Energy and Conservation Laws
Friskney et al. (2022) delve into the application of nonlinear energy transfer in modern physics solutions. The fundamental technology behind nonlinear energy transfer is the nonlinear energy sink (NES), an oscillator that sets in motion once a machine starts working. The technology contributes to energy conservation by reducing the number of vibrations that occur once mechanical processes start taking place. The technology has been instrumental in the automobile industry, which has faced pressure to reduce energy use. NES is used in making turbo engines with high fuel efficiency. The end goal is to attain climatic sustainability and reduce the overall cost of transport.
One of the properties of a nonlinear energy sink that facilitates energy conservation is nonlinear stiffness. Therefore, instead of being rotated in a preferential frequency, it reacts to the amount of energy input. This is a form of targeted energy transfer energy that is transferred irreversibly from a primary system (donor) to a secondary system (receiver). In the long run, a few vibrations occur in the system leading to reduced energy loss.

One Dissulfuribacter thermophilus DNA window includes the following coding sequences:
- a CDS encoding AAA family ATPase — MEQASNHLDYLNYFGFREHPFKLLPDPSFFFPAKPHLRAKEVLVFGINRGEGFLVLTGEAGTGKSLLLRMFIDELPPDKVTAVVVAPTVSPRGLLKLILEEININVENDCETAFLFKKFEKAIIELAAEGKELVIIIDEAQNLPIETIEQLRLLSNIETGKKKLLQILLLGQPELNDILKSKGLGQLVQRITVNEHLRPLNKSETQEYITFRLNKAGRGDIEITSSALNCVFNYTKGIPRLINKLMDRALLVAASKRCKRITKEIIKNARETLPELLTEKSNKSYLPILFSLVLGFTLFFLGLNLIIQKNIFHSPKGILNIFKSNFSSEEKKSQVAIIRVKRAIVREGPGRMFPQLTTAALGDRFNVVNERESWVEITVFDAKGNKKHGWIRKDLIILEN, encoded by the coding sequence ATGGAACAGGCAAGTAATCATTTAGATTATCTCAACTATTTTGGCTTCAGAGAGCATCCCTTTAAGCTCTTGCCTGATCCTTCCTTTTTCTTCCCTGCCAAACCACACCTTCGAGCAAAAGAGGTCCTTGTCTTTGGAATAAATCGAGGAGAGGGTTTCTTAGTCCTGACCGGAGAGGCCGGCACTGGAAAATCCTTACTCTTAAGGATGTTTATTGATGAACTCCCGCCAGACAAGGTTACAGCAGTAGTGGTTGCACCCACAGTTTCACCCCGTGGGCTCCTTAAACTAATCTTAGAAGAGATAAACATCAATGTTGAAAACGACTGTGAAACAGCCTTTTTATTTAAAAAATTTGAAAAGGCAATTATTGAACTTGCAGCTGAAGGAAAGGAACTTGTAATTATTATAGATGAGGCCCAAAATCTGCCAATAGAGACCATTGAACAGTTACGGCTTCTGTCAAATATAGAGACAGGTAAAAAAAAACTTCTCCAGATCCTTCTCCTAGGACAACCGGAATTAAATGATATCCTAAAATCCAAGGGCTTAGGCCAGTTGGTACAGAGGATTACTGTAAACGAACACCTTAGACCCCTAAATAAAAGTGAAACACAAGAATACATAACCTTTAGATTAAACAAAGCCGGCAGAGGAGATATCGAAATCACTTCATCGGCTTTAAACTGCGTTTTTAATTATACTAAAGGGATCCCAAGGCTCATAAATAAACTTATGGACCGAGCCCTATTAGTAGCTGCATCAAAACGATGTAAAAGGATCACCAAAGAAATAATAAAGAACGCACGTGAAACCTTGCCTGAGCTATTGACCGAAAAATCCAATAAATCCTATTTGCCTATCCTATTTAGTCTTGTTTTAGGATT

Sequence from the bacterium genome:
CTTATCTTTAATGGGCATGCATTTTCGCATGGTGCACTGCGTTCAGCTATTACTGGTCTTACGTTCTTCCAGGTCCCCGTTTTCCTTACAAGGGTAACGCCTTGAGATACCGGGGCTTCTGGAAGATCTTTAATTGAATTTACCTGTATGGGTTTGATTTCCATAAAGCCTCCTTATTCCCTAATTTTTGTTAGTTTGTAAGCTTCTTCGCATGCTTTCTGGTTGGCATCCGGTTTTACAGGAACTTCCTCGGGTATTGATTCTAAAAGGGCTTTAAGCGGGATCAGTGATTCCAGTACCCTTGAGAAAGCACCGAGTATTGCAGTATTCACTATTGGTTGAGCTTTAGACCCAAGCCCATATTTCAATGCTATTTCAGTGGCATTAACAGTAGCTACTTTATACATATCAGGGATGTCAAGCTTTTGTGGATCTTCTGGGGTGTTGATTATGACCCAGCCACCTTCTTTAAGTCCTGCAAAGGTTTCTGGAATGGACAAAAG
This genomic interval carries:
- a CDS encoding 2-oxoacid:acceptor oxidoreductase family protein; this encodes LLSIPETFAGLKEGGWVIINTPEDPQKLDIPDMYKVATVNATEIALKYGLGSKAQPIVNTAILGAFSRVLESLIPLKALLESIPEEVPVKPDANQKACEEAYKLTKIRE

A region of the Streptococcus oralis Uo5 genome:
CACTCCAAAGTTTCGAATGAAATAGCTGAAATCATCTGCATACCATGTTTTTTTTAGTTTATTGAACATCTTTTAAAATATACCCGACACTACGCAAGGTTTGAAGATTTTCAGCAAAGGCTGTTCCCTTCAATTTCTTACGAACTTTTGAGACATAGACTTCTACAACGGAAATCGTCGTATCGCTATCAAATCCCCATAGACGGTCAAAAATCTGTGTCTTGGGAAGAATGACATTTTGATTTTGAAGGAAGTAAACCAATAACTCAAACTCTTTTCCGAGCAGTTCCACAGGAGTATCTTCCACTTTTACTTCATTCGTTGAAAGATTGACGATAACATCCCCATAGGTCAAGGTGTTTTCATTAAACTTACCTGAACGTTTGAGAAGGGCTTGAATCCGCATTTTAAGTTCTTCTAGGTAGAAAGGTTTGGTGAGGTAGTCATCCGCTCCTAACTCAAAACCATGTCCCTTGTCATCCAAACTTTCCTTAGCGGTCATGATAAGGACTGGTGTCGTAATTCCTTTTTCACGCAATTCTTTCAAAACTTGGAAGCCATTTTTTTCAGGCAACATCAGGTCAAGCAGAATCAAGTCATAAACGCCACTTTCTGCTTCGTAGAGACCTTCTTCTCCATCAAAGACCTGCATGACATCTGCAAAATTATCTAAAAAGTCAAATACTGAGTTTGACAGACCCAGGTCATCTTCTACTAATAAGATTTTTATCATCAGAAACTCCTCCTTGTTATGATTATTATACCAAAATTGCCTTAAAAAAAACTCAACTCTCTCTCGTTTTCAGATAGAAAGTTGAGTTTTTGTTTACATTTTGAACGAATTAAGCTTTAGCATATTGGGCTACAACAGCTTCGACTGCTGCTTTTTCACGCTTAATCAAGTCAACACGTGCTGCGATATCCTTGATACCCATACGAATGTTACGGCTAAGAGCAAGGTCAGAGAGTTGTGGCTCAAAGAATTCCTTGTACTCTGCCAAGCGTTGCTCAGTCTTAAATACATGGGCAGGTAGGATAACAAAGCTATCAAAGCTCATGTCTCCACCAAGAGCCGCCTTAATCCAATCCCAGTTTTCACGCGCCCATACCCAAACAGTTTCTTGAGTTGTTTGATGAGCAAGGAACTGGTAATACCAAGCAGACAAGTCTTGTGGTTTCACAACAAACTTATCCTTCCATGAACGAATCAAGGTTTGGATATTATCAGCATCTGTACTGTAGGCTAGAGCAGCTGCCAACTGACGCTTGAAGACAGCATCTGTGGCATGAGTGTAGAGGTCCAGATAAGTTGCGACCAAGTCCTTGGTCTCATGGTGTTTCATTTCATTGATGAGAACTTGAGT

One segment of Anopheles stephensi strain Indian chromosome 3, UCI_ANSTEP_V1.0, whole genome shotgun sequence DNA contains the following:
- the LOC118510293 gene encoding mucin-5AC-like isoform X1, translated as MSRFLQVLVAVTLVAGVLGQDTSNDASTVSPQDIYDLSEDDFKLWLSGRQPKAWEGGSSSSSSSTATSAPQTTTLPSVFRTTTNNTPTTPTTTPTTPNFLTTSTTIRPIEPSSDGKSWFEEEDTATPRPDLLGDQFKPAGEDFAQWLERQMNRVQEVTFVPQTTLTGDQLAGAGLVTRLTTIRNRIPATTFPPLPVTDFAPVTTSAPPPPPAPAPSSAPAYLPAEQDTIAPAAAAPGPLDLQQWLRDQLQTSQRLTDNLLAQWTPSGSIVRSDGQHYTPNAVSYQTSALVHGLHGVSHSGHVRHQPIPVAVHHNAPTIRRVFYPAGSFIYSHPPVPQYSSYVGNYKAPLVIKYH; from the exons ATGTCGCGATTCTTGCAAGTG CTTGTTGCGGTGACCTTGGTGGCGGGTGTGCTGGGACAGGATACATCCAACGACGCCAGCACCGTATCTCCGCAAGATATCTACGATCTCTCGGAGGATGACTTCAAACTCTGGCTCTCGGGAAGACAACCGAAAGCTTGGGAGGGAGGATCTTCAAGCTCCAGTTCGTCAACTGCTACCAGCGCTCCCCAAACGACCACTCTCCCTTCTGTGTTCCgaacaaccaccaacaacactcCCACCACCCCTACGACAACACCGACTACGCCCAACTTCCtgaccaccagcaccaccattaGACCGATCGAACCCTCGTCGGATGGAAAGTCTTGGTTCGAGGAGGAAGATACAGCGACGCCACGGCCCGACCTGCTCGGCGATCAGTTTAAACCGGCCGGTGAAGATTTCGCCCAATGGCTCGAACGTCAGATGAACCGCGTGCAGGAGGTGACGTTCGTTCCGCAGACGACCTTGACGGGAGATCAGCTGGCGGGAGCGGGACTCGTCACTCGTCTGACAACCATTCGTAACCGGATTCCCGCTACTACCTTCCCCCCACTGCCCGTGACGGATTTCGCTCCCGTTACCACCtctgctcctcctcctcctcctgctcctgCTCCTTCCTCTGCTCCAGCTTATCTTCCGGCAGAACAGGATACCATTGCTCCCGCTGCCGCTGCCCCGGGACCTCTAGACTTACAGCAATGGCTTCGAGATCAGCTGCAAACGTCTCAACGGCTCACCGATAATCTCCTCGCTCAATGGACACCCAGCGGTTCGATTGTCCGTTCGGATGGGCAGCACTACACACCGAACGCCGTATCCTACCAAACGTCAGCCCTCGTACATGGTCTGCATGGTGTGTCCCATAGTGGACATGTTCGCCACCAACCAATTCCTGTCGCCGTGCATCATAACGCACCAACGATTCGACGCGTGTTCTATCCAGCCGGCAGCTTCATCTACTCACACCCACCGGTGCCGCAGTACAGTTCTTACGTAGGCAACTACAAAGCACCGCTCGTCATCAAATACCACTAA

The application of NES is closely related to Newton’s second law of motion. The law states that the amount of external force applied to an object equals the change in linear momentum. On the other hand, conservation of momentum means that in the absence of external force, the momentum of an object remains constant. For instance, when a volleyball ball is served, it takes equal opposite momentum to return it with equal force. The same technology applies to a mechanical process. When energy is released from a primary source, it encounters momentum imposed by vibrations. However, with the nonlinear energy sink, the extent of vibrations is reduced, thus reducing energy loss to the surrounding environment.
Friskney, B., Alevras, P., Londhe, S., Theodossiades, S., & McFarland, D. M. (2022). A Nonlinear Energy Sink Design to Attenuate the Torsional Oscillations of Lightly Loaded Gear Pairs. Applied Sciences, 12(13), 6778. https://doi.org/10.3390/app12136778
We’ll write everything from scratch
The discussion topic this week will allow you to select a topic in the news related to physics, a discovery in physics, or an application of physics. The requirements are:
1. Post the link to the article. The article must be in the APUS Library, must relate to content that we have already covered in the class in Chapters 1-7, and must be from the last 12 months. There is a link to the APUS Library in the course.
2. Summarize the article, indicating the laws or theories of physics that are relevant to the article.
3. The article must be unique to you. So find an article that has not already been posted by another student